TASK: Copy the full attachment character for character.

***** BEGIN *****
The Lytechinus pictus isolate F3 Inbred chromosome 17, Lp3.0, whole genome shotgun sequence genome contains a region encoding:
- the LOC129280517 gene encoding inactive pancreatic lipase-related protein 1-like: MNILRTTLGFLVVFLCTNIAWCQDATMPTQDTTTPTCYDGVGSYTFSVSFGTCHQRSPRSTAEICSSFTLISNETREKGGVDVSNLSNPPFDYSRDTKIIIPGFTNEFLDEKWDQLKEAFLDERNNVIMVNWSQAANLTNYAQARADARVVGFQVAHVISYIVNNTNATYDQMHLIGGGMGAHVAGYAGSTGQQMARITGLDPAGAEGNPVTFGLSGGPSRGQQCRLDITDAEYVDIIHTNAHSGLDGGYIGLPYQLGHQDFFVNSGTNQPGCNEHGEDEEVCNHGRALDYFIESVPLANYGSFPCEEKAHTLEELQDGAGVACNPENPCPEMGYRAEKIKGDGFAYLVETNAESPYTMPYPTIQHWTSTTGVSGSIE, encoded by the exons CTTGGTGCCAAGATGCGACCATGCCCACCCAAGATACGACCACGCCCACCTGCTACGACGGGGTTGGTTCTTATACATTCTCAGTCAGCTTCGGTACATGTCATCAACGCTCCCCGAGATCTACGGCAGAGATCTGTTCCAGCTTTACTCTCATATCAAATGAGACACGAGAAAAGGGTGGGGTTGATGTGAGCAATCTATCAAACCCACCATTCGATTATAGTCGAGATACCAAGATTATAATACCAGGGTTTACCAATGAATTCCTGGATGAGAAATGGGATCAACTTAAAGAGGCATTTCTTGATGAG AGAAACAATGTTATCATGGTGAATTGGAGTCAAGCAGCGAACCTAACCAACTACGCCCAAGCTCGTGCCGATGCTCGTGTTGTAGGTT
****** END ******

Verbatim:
The Lytechinus pictus isolate F3 Inbred chromosome 17, Lp3.0, whole genome shotgun sequence genome contains a region encoding:
- the LOC129280517 gene encoding inactive pancreatic lipase-related protein 1-like: MNILRTTLGFLVVFLCTNIAWCQDATMPTQDTTTPTCYDGVGSYTFSVSFGTCHQRSPRSTAEICSSFTLISNETREKGGVDVSNLSNPPFDYSRDTKIIIPGFTNEFLDEKWDQLKEAFLDERNNVIMVNWSQAANLTNYAQARADARVVGFQVAHVISYIVNNTNATYDQMHLIGGGMGAHVAGYAGSTGQQMARITGLDPAGAEGNPVTFGLSGGPSRGQQCRLDITDAEYVDIIHTNAHSGLDGGYIGLPYQLGHQDFFVNSGTNQPGCNEHGEDEEVCNHGRALDYFIESVPLANYGSFPCEEKAHTLEELQDGAGVACNPENPCPEMGYRAEKIKGDGFAYLVETNAESPYTMPYPTIQHWTSTTGVSGSIE, encoded by the exons CTTGGTGCCAAGATGCGACCATGCCCACCCAAGATACGACCACGCCCACCTGCTACGACGGGGTTGGTTCTTATACATTCTCAGTCAGCTTCGGTACATGTCATCAACGCTCCCCGAGATCTACGGCAGAGATCTGTTCCAGCTTTACTCTCATATCAAATGAGACACGAGAAAAGGGTGGGGTTGATGTGAGCAATCTATCAAACCCACCATTCGATTATAGTCGAGATACCAAGATTATAATACCAGGGTTTACCAATGAATTCCTGGATGAGAAATGGGATCAACTTAAAGAGGCATTTCTTGATGAG AGAAACAATGTTATCATGGTGAATTGGAGTCAAGCAGCGAACCTAACCAACTACGCCCAAGCTCGTGCCGATGCTCGTGTTGTAGGTT